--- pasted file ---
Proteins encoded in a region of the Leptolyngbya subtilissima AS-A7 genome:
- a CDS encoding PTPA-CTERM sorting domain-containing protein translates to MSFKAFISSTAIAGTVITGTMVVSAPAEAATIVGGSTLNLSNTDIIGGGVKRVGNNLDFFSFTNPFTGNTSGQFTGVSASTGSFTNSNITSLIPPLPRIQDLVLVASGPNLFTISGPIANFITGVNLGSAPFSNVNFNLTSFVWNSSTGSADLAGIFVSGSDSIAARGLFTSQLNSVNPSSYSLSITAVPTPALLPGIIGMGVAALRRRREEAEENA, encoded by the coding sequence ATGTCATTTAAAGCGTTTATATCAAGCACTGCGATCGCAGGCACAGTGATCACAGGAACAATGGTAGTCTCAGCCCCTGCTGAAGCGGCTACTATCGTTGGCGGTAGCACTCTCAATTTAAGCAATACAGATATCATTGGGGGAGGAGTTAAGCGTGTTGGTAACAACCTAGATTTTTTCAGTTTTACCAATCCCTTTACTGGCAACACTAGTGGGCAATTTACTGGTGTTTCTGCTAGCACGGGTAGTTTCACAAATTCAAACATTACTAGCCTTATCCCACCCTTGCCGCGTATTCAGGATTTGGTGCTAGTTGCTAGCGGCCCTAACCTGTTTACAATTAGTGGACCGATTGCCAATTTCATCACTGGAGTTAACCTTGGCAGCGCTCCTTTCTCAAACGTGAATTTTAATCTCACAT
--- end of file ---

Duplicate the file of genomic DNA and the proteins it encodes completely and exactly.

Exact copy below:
Proteins encoded in a region of the Leptolyngbya subtilissima AS-A7 genome:
- a CDS encoding PTPA-CTERM sorting domain-containing protein translates to MSFKAFISSTAIAGTVITGTMVVSAPAEAATIVGGSTLNLSNTDIIGGGVKRVGNNLDFFSFTNPFTGNTSGQFTGVSASTGSFTNSNITSLIPPLPRIQDLVLVASGPNLFTISGPIANFITGVNLGSAPFSNVNFNLTSFVWNSSTGSADLAGIFVSGSDSIAARGLFTSQLNSVNPSSYSLSITAVPTPALLPGIIGMGVAALRRRREEAEENA, encoded by the coding sequence ATGTCATTTAAAGCGTTTATATCAAGCACTGCGATCGCAGGCACAGTGATCACAGGAACAATGGTAGTCTCAGCCCCTGCTGAAGCGGCTACTATCGTTGGCGGTAGCACTCTCAATTTAAGCAATACAGATATCATTGGGGGAGGAGTTAAGCGTGTTGGTAACAACCTAGATTTTTTCAGTTTTACCAATCCCTTTACTGGCAACACTAGTGGGCAATTTACTGGTGTTTCTGCTAGCACGGGTAGTTTCACAAATTCAAACATTACTAGCCTTATCCCACCCTTGCCGCGTATTCAGGATTTGGTGCTAGTTGCTAGCGGCCCTAACCTGTTTACAATTAGTGGACCGATTGCCAATTTCATCACTGGAGTTAACCTTGGCAGCGCTCCTTTCTCAAACGTGAATTTTAATCTCACAT